which are also known as distributors or bimodules (B´ enabou, 2000). Profunctors
and natural transformations form a bicategory Prof, which is a wellstudied gener
alisation of the category of sets and relations. The monoidal structure of Prof (as
described above) is wellknown. The basic idea is that composition of profunctors,
and hence the tensor product in the above proposition, can also be written in terms
of standard functor composition using left Kan extension along the Yoneda embed
ding. See (Day, 1970) for the original account, or (Borceux, 1994, Section 7.8) for
a modern record.
The previous lemma puts us in a position to make precise our intuition that
arrow laws (2)–(4) resemble monoid equations.
Proposition 4.2
An instantiation of the Haskell arrow class (A⊗A)
a monoid in the category Cat(HTop×HT,Set) of bifunctors HTop×HT → Set.
> > >
−→A
arr
←−I satisfying (2)–(4) is
Proof
We have to check that the monoid equations hold for the span (A⊗A)
Here we exhibit one of the equations, namely
> > >
−→A
arr
←−I.
A
ρ−1
?
?
?
?
?
?
??
?
?
?
?
?
?
?
?
?
?
?
?
?
?
?
?
?
?
?
?
?
?
?
?
?
?
?
?
?
?
?
?
A ⊗ I
id⊗arr??A ⊗ A
> > >
??
A,
Page 14
14Jacobs, Heunen, Hasuo
which for a : A(X,Y ) becomes
a?
??(a,id)?
??(a,arr(id))
?
??
a > > > arr(id).
Hence commutation of this diagram amounts to arrow law (4), which states that
a > > > arr(id) = a.
Remark
Although the proof of Proposition 4.1 requires a restriction to small categories, we
will often relax this to locally small categories. We are only after A⊗A anyway, and
indeed, in the construction of A ⊗ A above we used a large coproduct for clarity,
where we could have formulated the composition operation > > > of A via collections
of maps A(X,P) × A(P,Y ) → A(X,Y ) that are natural in X,Y , dinatural in P
and satisfy the arrow equations (2)–(9).
In this way one could include domain theoretic models that are standardly used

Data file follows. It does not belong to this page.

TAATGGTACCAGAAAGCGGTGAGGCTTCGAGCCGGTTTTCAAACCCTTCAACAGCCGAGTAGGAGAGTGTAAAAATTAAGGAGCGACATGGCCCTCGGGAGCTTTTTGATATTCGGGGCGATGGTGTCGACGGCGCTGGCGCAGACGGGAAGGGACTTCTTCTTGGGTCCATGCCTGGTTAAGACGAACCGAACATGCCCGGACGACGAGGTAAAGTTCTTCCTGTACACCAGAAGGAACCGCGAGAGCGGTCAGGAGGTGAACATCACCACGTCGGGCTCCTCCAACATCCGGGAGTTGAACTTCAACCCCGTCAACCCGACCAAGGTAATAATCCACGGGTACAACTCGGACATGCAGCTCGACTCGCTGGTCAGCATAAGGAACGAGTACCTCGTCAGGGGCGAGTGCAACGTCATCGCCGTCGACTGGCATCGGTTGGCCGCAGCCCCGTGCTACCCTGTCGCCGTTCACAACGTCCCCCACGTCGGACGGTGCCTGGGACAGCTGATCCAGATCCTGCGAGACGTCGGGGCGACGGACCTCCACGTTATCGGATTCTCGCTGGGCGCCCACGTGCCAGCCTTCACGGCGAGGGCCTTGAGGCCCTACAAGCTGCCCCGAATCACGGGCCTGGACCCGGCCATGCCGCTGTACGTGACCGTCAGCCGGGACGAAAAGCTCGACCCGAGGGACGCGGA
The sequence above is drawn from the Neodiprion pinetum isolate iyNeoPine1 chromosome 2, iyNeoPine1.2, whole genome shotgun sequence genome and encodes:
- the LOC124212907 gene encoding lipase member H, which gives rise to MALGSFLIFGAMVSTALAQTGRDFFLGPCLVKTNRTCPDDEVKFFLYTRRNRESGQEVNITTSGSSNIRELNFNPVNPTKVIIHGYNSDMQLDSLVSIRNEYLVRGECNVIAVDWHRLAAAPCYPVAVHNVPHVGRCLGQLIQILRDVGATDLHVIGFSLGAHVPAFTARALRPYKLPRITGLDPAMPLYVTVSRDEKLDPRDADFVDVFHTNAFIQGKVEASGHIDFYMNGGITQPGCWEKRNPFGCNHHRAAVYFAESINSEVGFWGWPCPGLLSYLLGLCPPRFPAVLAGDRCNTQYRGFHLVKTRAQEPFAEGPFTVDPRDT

for Haskell semantics.
4.3 Internal strength
Now that we have seen that arrow laws (2)–(4) correspond to the monoid equations
on the semantical side, we investigate the remaining laws (5)–(9) concerning first
in more detail.
Recall that a monad T : C → C on a monoidal category C is called strong when
there is a natural transformation “strength” with components stX,Y : T(X)⊗Y →
T(X ⊗ Y ) that satisfies suitable coherence conditions. This section shows that the
availability of the function first is equivalent to an analogous form of strength for
bifunctors, that we call internal strength. Its emergence is motivated in Appendix B.
Definition 4.1
Let C be a category with finite products. The carrier A : Cop× C → Set of a
monoid (A,> > >,arr) in Cat(Cop× C,Set) is said to carry an internal strength
natural transformation with components istX,Y : A(X,Y ) → A(X,Y × X) if these
satisfy
ist(arr(f)) = arr(?f,id?),
ist(a) > > > arr(π1) = a,
ist(a > > > b) = ist(a) > > > ist(arr(π1) > > > b) > > > arr(id × π2),
ist(ist(a)) = ist(a) > > > arr(?id,π2?).
Using the techniques of Appendix A this can again be extended to bifunctors
A : Cop×C → V for a category C with finite products and a suitable category V.
The following proposition shows that having internal strength is in fact equivalent
to having a first operation for arrows – as originally introduced by Hughes.
(16)
(17)
(18)
(19)
Proposition 4.3
Page 15
Categorical semantics for arrows15
Let (A,> > >,arr) be an instantiation of the Haskell arrow class satisfying (2)(4).
The maps first : A(X,Y ) → A(X × Z,Y × Z) satisfying equations (5)–(9) corre
spond to maps ist : A(X,Y ) → A(X,Y ×X) which are natural in Y and dinatural
in X, and satisfy (16)–(19).
Proof
The proof of the equivalence of first and ist involves many basic calculations, of
which we only present a few exemplaric cases.
Given maps first satisfying (5)–(9), define internal strength on a : A(X,Y ) as
ist(a) = arr(∆) > > > first(a),
where ∆ = ?id,id?. One then checks naturality in Y , dinaturality in X, and (16)–
(19). The (di)naturality equations can be formulated as:
ist(a) > > > arr(g × id) = ist(a > > > arr(g))
arr(f) > > > ist(a) = ist(arr(f) > > > a) > > > arr(id × f).
By way of illustration we check equation (17):
(20)
(21)
ist(a) > > > arr(π1) = arr(∆) > > > first(a) > > > arr(π1)
(5)
= arr(∆) > > > arr(π1) > > > a
(3)
= arr(π1◦ ∆) > > > a
= arr(id) > > > a
(4)
= a.
Conversely, given internal strength maps ist satisfying (16)–(19), define:
first(a) = ist(arr(π1) > > > a) > > > arr(id × π2),
where π1: X × Z → X and id × π2: Y × (X × Z) → Y × Z. This yields a natural
operation, in the sense that:
arr(f × id) > > > first(a) > > > arr(g × id) = first(f > > > a > > > g).
We shall prove equation (9) in detail, and leave the rest to the interested reader.
first(a) > > > first(b)
= ist(arr(π1) > > > a) > > > arr(id × π2) > > > ist(arr(π1) > > > b)
> > >arr(id × π2)
(dinat)
=ist(arr(π1) > > > a) > > > ist(arr(id × π2) > > > arr(π1) > > > b)
> > >arr(id × (id × π2)) > > > arr(id × π2)
(3)
=ist(arr(π1) > > > a) > > > ist(arr(π1) > > > b)
> > >arr(id × π2) > > > arr(id × π2)
(18)
=ist(arr(π1) > > > a > > > b) > > > arr(id × π2)
=
first (a > > > b).
The alternative formulation in terms of internal strength ist in the previous